An audiologist is a person who works with people who have hearing problems or balance issues related to hearing or inner ear conditions. After assessing the conditions which are causing the patients problems, they then work with the patient to manage the condition or conditions.
As the population ages, there has been an increase in the number of audiologists working with older people who are more prone to illnesses and medications that cause hearing problems.
The regulations currently require Audiologists to obtain a Master’s Degree in Audiology. However currently there is a change in process which will require audiologists to have a Doctoral degree in audiology. In addition, the audiologist must receive a passing grade on the national audiology exam. Other requirements include a minimum of 300 hours of supervised clinical practice and approximately nine months of post graduate professional experience. As of 2005, there were 24 Master’s Degrees and 62 clinical doctoral degrees offered through accredited universities and colleges.
Audiologists usually work in a comfortable and clean environment. The job is usually not physically demanding however requires close concentration and attention to detail. An audiologist may find themselves dealing with the emotional needs of patients and their families which can be very demanding as well. Many audiologists work a typical 40 hours per week but this may include weekends and evenings to accommodate the needs of their patients. Some also work on a contractual basis, traveling between facilities to perform regular hearing tests on factory workers and others.
Average earnings of audiologists was reported around $51,470 in May 2004. According to a survey by the American Speech Language Hearing Association, full time certified audiologists working on a calendar year basis was around $56,000 per year whereas those who work on an academic year basis earn around $53,000 annually. Starting salary for a certified audiologist with at least one year experience but not more than three years was about $45,000 per year.*
*According to the BLS, http://www.bls.gov/oco/
Employment and Job Opportunities
In 2004, about 10,000 audiologist jobs were available and filled. Nearly half of these jobs were in physician’s offices, in hospitals and outpatient care facilities. One in seven audiologists held a position in educational facilities such as elementary and secondary schools. Other available positions included positions in health and personal care stores which include hearing aid suppliers, scientific research centers and state and local government facilities. A very small number of audiologists were self employed in private practice. These self employed audiologists work on a contractual basis providing testing for schools, factories or other facilities or have their own offices separate from other entities.
Employment opportunities for audiologists are expected to grow proportional to all other occupations through the year 2014. As requirements change regarding the screening for hearing loss and early intervention, the need for audiologists will begin to increase. As the population ages and medical advancements continue to increase the life span of older adults, the number of people requiring treatment for hearing loss or balance issues will also increase. Also, as the survival rate for trauma victims as well as premature infants increase, the need for screening and treatment of this group will also increase.*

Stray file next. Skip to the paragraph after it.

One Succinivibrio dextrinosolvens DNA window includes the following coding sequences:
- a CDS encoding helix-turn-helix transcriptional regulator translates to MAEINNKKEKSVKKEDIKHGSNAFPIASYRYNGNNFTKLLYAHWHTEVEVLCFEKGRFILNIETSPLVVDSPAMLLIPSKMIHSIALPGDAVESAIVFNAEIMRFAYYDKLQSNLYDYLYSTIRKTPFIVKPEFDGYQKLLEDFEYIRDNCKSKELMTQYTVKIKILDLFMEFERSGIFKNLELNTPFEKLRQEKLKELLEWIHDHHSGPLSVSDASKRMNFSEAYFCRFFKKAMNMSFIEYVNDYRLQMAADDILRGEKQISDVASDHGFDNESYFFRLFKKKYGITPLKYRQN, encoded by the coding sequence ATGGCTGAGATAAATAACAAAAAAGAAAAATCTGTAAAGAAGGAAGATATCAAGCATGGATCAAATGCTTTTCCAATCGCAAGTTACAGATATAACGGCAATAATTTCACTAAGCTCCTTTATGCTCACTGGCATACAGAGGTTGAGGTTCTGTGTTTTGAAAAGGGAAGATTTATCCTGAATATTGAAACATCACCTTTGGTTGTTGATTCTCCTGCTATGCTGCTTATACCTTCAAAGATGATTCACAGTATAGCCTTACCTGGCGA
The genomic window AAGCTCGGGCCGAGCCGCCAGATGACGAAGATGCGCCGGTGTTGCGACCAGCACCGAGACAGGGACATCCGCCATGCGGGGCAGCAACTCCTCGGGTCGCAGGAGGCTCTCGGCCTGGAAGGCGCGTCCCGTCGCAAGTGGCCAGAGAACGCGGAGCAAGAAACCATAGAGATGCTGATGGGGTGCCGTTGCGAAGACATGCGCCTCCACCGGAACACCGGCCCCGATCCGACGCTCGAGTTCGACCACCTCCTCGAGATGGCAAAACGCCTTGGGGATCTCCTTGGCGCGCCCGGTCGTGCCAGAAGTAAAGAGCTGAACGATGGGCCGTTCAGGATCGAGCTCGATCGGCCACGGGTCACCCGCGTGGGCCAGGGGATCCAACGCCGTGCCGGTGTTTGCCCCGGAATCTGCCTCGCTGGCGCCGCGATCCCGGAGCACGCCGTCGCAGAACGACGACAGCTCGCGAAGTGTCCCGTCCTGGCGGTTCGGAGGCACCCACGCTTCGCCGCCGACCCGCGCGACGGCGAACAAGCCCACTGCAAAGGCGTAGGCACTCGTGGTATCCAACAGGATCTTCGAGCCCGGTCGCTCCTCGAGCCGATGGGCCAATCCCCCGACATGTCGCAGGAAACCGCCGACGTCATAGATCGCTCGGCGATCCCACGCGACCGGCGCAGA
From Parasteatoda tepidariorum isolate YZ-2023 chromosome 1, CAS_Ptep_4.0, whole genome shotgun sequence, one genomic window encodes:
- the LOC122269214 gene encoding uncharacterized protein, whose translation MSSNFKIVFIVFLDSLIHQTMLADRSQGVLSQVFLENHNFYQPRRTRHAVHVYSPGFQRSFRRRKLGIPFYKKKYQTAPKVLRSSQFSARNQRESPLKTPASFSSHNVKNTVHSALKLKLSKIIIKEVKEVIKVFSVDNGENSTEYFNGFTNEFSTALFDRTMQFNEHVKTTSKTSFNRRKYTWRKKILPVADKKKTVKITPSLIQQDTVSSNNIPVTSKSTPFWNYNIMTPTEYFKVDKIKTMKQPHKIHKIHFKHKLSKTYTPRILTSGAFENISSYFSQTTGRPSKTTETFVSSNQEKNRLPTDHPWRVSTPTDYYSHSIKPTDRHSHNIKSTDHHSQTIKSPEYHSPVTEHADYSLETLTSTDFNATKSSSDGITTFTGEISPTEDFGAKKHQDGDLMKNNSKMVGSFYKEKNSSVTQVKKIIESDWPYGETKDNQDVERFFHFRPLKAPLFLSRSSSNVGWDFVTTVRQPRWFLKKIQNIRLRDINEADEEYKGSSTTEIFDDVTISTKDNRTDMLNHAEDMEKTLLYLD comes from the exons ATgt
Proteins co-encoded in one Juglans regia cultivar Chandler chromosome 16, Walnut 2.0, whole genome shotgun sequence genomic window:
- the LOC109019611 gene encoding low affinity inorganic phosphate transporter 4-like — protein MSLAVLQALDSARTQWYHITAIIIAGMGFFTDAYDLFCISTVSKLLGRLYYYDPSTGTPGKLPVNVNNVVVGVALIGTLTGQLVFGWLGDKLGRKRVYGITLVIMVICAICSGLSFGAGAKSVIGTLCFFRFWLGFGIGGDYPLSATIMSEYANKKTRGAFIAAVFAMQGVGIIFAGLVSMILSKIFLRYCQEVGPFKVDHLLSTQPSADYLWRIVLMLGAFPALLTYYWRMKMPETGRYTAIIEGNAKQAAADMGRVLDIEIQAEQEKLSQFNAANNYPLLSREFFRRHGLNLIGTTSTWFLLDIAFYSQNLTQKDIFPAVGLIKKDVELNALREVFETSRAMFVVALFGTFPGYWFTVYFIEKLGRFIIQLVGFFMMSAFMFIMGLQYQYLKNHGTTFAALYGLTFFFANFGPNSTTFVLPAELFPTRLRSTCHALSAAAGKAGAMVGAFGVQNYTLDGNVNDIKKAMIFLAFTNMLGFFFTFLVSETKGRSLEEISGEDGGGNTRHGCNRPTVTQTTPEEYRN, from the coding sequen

*According to the BLS, http://www.bls.gov/oco/
As greater awareness about hearing loss is achieved, the need for more audiologists for screening and treatment will also increase. Many states in the United States now require all newborns be screened for hearing loss and receive treatment as early intervention for any hearing loss, which will lead to an increase in employment for audiologists. As enrollment in elementary and secondary schools increase, so will the need for more audiologists for screening and treatment. Enrollment in special education services also is increasing, some of which require specialized education due to hearing issues. In addition, there is an increase in the demand for audiologists who work on a contractual basis in schools and other private institutions.
As with any medical field, growth in the audiology field will be held in check by limits on insurance payments for services which they provide. The increased educational requirements that are currently underway is thought to also decrease the number of available workers in the audiology field. This in turn may result in higher salary requirements for audiologists. However, the higher salary needs of audiologists may result in physicians and others hiring lower wage technicians to provide the required services that audiologists would normally provide. Because the field is a very small one, very few job openings will be created by older audiologists leaving their positions as they retire.
For those with an education in audiology, there are a few other careers which they may find employment. Speech therapists often have an audiology background. This provides an understanding of issues affecting speech as it relates to hearing. Speech and language pathologists fall into that category as well.
If you aren’t able to find any schools that offer these programs located near you, you may want to consider other programs available. The healthcare industry has many careers to offer. Some of the more popular programs are: Medical Assisting, Occupational Therapy, or Health Administration.